One of the most prestigious auto shows in the world, the Geneva Motor Show, starts in a few days. That show will have noticeably fewer female booth models standing near cars in heels and tight clothing, according to Bloomberg. Three cheers for not using women’s physical appearance to help sell products!
Switzerland’s Geneva Motor Show announced it will have about 180 exhibitors on its show floor this year, which will be the 88th Geneva show since it began in 1905. The show expects more than 700,000 people to visit and 900 cars to be on display, but a lot of those cars won’t have something we’ve been accustomed to seeing: women commonly referred to as “booth babes,” often in high heels and revealing clothing near the cars and technology on display.
Among companies not using traditional booth models in Geneva this year are Nissan, Ssangyong Motor Co., Lexus, Fiat Chrysler Automobiles, PSA Group, Renault SA, Pirelli and Lamborghini. Most of those companies plan to have various people who have been trained in talking about the vehicles at the Geneva booths in more toned-down clothing, according to Bloomberg.
A spokesperson for the show told Bloomberg exhibitors’ promotional choices won’t be regulated, and that they’re free to use more traditional models if they would like.
Bloomberg reports that unlike last year’s women in short silver dresses and black heels in Geneva, South Korea’s Ssangyong Motor Co. will have people in sportswear promoting the cars. Lamborghini and PSA Group, which is over brands like Peugeot, Citroën, DS, Opel and Vauxhall, will do similar things. Unnamed sources said FCA canceled several model contracts for the upcoming show, too, Bloomberg reports.
Renault SA hasn’t had models in Europe for years, according to Bloomberg, and uses “car explainers” instead. The only appearance requirement is that they’re tall enough to be noticed. Pirelli will have models in black pantsuits instead of the short dresses they wore to the Geneva show in 2016.
Phasing out the use of booth models whose appearances are used to grab attention and sell the products is a good move, in the same sense that phasing out “grid girls” at racing events is—having female models in clothing that purposely and obviously draws attention to their appearance, while male executives mainly fill speaking panels and vital roles, not only reinforces the stereotype that men are the main focus and women are the ornaments on the side, but it also puts forth the bad, outdated message that cars are mostly for a heterosexual male audience.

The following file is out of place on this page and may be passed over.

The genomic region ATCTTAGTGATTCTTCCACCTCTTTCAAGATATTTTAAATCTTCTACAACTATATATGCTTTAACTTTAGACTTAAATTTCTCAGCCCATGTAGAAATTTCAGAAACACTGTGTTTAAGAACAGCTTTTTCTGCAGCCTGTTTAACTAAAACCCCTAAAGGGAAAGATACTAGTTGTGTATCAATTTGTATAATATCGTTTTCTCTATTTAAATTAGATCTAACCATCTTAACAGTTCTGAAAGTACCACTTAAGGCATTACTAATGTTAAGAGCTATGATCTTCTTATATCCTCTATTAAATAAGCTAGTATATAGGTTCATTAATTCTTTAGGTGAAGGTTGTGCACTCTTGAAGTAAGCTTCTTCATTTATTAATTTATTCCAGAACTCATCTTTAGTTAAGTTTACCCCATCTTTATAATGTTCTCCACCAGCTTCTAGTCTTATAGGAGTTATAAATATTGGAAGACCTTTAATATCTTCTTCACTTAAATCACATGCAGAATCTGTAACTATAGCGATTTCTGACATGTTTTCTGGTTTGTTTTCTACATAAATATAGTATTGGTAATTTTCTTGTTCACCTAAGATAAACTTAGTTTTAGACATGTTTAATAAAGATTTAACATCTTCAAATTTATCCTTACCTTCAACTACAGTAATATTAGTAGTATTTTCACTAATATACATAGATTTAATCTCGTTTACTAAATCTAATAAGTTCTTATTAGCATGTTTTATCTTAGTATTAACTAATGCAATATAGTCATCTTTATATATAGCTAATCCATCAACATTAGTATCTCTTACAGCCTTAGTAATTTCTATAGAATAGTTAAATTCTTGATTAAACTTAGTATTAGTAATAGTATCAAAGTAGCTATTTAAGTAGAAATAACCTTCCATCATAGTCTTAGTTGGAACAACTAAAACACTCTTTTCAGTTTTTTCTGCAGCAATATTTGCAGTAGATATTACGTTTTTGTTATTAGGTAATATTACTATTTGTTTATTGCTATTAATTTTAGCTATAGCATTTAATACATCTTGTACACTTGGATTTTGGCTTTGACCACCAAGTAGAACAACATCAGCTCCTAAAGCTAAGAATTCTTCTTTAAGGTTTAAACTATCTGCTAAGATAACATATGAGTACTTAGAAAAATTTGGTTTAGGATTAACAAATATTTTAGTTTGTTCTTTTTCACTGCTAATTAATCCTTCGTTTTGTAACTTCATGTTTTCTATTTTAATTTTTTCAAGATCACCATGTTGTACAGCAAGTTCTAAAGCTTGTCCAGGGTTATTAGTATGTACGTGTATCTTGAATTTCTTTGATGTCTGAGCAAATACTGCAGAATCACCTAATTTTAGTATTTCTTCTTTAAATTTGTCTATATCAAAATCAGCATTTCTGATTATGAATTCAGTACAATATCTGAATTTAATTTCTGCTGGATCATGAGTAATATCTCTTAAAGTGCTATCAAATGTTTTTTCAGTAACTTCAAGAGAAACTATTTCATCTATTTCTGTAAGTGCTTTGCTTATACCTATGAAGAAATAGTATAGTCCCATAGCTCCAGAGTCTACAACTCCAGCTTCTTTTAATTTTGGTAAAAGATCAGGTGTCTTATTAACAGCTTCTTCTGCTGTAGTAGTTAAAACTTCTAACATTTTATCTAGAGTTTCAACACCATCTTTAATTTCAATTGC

That’s bad for automakers in that women take a main role in making most car purchases, yet with the use of booth models and the lack of female executives, they’re not being catered to like a heterosexual male audience is. Rather, with widespread use of women models accompanying men at sporting events, press photos overwhelmingly showing men in driver’s seats, the tendency for people to talk about cars’ “curves” and “appeal” as if they’re attractive women, and almost every other engrained practice in the automotive industry, women are often made to take a backseat—or, rather, stand outside of the car altogether.
They were also subject to assault and harassment. One booth model at the Consumer Electronics Show, who was in support of monetizing her looks, told USA Today a man grabbed her butt as she took a photo with him. Bloomberg also mentioned the prevalent nonverbal cues booth models have during shows, like putting hair behind their ears to call for help in intercepting “overly eager patrons.”
That isn’t the kind of thing people should find acceptable, nor should others should have to be subjected to it. That’s part of what makes it so relieving to hear that companies are starting to get it—no matter what or how genuine the reasoning is behind their actions.